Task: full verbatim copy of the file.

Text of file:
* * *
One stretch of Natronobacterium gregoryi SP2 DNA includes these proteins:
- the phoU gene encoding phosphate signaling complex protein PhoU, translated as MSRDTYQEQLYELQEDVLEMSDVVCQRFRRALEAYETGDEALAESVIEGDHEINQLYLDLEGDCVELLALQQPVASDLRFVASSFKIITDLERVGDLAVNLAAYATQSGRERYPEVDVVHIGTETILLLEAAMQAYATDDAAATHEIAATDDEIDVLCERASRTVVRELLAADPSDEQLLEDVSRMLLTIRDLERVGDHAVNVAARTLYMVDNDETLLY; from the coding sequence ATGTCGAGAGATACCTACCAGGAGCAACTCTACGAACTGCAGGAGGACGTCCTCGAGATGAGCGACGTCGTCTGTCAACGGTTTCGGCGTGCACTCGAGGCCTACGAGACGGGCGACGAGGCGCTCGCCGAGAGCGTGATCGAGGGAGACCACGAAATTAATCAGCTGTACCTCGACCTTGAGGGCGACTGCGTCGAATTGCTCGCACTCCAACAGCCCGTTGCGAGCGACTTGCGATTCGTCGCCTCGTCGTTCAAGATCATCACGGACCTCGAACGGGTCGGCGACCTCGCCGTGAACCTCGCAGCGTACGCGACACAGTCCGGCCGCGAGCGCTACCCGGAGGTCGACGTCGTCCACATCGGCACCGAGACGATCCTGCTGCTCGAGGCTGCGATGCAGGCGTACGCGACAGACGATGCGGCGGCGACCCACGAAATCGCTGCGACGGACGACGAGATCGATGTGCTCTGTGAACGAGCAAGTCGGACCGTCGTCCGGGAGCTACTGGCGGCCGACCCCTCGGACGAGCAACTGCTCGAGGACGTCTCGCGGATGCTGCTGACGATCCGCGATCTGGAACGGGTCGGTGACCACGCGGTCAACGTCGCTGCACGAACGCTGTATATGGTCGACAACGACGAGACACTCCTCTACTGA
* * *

One stretch of Natronobacterium gregoryi SP2 DNA includes these proteins:
- the phoU gene encoding phosphate signaling complex protein PhoU, translated as MSRDTYQEQLYELQEDVLEMSDVVCQRFRRALEAYETGDEALAESVIEGDHEINQLYLDLEGDCVELLALQQPVASDLRFVASSFKIITDLERVGDLAVNLAAYATQSGRERYPEVDVVHIGTETILLLEAAMQAYATDDAAATHEIAATDDEIDVLCERASRTVVRELLAADPSDEQLLEDVSRMLLTIRDLERVGDHAVNVAARTLYMVDNDETLLY; from the coding sequence ATGTCGAGAGATACCTACCAGGAGCAACTCTACGAACTGCAGGAGGACGTCCTCGAGATGAGCGACGTCGTCTGTCAACGGTTTCGGCGTGCACTCGAGGCCTACGAGACGGGCGACGAGGCGCTCGCCGAGAGCGTGATCGAGGGAGACCACGAAATTAATCAGCTGTACCTCGACCTTGAGGGCGACTGCGTCGAATTGCTCGCACTCCAACAGCCCGTTGCGAGCGACTTGCGATTCGTCGCCTCGTCGTTCAAGATCATCACGGACCTCGAACGGGTCGGCGACCTCGCCGTGAACCTCGCAGCGTACGCGACACAGTCCGGCCGCGAGCGCTACCCGGAGGTCGACGTCGTCCACATCGGCACCGAGACGATCCTGCTGCTCGAGGCTGCGATGCAGGCGTACGCGACAGACGATGCGGCGGCGACCCACGAAATCGCTGCGACGGACGACGAGATCGATGTGCTCTGTGAACGAGCAAGTCGGACCGTCGTCCGGGAGCTACTGGCGGCCGACCCCTCGGACGAGCAACTGCTCGAGGACGTCTCGCGGATGCTGCTGACGATCCGCGATCTGGAACGGGTCGGTGACCACGCGGTCAACGTCGCTGCACGAACGCTGTATATGGTCGACAACGACGAGACACTCCTCTACTGA